This week's publishing of the "iBoot" source code for iOS 9 can be traced back to a "low-level" Apple employee who shared it with a small group of jailbreaking friends -- and may not have wanted it to go beyond that circle, a report claimed on Friday.
The person was encouraged to use their inside access to help the friends out, Motherboard said. On top of iBoot, the employee is said to have taken additional code -- which has yet to be widely shared -- and distributed all of the material with a group of five people.
"He pulled everything, all sorts of Apple internal tools and whatnot," one friend noted.
Two of the friends said they hadn't planned on the stolen code leaving their group, but that it nevertheless ended up being shared more broadly and hence out of their control.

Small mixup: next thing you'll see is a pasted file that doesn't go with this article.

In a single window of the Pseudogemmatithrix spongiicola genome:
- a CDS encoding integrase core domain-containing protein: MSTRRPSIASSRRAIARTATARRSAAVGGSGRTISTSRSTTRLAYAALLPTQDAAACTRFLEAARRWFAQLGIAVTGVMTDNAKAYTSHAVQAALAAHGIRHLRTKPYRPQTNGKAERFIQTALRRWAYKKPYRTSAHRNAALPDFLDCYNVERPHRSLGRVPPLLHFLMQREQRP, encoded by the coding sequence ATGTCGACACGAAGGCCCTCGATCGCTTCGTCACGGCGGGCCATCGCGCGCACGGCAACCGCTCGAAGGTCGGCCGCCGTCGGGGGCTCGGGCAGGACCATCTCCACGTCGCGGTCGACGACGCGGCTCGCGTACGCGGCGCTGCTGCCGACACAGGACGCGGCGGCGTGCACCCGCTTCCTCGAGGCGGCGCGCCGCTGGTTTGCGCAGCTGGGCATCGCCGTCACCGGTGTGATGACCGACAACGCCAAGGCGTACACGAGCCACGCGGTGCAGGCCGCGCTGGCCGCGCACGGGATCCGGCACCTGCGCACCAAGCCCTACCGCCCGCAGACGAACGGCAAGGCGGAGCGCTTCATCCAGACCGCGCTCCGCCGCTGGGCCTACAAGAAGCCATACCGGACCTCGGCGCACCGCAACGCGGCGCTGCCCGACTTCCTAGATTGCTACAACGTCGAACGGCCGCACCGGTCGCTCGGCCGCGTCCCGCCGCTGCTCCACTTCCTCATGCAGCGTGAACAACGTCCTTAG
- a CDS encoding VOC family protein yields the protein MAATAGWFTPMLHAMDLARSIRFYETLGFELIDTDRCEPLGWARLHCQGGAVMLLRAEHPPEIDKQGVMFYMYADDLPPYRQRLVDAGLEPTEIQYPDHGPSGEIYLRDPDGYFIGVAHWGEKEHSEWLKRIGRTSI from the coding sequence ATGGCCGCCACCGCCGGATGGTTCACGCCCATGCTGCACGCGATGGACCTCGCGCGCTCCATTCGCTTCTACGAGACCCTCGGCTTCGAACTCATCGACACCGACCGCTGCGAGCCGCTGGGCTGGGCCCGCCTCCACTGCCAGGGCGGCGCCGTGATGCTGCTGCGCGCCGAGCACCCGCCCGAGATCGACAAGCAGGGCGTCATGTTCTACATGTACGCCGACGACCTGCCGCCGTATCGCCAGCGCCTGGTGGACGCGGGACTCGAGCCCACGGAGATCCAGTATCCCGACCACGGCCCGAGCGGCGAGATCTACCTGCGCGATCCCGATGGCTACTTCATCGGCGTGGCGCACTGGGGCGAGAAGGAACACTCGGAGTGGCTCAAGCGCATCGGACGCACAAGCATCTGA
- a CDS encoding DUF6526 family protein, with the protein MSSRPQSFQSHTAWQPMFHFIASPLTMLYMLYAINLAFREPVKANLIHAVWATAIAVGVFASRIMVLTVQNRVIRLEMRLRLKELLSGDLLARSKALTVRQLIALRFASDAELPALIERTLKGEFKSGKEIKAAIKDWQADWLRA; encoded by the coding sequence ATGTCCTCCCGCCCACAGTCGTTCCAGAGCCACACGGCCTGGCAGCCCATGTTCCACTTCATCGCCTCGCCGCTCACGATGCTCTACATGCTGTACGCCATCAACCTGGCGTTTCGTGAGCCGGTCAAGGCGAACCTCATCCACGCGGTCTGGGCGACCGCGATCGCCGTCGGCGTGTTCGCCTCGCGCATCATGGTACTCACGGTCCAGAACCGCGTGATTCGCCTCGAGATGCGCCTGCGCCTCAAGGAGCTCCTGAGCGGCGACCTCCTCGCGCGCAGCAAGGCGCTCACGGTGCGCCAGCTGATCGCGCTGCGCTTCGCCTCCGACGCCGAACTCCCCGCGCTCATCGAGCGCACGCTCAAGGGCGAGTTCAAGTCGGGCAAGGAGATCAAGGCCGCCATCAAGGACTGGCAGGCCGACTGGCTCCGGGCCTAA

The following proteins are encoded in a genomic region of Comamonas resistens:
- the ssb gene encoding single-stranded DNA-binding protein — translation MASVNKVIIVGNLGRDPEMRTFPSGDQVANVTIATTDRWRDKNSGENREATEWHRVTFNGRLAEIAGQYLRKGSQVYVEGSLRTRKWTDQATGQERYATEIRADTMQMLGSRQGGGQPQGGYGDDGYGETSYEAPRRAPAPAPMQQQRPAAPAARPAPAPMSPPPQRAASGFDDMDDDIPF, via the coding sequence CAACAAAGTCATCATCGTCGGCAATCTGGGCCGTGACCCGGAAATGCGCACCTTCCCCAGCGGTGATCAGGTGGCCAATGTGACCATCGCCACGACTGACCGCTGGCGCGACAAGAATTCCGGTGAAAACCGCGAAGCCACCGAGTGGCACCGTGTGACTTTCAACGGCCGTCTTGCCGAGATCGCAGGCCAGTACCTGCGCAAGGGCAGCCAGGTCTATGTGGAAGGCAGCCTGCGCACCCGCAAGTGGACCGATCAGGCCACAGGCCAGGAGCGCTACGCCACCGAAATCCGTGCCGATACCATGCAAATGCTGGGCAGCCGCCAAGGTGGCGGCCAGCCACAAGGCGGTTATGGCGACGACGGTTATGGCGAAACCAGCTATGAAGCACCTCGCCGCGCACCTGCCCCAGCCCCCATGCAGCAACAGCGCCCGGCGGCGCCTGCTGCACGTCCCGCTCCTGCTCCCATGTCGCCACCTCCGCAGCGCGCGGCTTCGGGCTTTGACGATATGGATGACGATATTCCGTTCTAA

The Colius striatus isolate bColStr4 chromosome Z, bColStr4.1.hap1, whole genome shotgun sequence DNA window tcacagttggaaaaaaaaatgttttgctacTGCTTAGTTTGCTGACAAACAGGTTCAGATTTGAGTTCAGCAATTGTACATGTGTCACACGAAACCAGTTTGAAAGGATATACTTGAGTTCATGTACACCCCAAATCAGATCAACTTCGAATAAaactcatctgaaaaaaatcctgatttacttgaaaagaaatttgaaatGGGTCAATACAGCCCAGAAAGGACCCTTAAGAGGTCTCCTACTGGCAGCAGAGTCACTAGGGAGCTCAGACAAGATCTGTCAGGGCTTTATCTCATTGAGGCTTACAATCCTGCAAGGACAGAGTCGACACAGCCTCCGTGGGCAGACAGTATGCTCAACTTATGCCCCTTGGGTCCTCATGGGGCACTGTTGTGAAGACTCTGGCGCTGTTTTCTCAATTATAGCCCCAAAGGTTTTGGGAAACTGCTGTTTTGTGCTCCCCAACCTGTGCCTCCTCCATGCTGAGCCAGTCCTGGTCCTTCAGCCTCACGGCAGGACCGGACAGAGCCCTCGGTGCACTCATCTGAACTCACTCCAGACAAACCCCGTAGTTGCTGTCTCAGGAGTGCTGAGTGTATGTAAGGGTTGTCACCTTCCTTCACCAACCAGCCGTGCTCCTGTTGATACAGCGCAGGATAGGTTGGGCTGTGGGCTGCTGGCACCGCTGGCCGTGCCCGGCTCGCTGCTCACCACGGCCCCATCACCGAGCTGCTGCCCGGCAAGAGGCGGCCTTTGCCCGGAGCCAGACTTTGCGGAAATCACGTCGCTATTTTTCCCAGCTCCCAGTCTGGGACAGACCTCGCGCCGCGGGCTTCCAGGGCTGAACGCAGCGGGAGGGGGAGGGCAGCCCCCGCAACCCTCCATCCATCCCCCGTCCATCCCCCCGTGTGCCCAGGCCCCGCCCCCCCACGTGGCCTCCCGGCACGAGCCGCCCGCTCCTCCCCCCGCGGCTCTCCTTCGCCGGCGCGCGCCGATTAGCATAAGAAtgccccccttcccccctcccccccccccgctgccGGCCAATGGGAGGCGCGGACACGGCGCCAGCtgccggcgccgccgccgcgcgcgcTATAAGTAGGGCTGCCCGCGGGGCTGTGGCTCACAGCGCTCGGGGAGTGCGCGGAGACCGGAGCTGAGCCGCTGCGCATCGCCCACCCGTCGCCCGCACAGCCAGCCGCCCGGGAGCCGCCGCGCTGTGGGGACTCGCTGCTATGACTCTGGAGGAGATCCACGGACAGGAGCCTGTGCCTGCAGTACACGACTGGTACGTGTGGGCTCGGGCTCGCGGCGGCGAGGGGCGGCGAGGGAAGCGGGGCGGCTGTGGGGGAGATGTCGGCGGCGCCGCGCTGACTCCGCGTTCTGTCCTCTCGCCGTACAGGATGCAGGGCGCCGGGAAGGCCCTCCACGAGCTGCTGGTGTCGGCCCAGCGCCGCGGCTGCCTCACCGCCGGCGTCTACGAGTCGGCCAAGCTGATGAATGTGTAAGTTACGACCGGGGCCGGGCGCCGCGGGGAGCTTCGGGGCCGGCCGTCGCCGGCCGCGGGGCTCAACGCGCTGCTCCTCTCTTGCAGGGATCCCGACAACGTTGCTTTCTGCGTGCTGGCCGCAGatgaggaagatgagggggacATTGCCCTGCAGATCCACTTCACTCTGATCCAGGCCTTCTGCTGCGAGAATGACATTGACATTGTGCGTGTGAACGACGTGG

"I personally never wanted that code to see the light of day. Not out of greed but because of fear of the legal firestorm that would ensue," one person elaborated. "The Apple internal community is really full of curious kids and teens. I knew one day that if those kids got it they'd be dumb enough to push it to GitHub."
They argued that the initial group did its "damnedest" to make sure the code didn't leak until it was already old and less of a threat. Nevertheless, someone shared it with a person outside of the original circle a year after it was stolen, and it began spreading further and further during 2017.
The situation culminated with iBoot's appearance on GitHub. Apple subsequently issued a DMCA takedown, but downplayed the threat, saying that updated iPhones and iPads should be secure.
An anonymous Apple worker told Motherboard the company knew about the iBoot leak before it arrived on GitHub, but wouldn't say when it was discovered.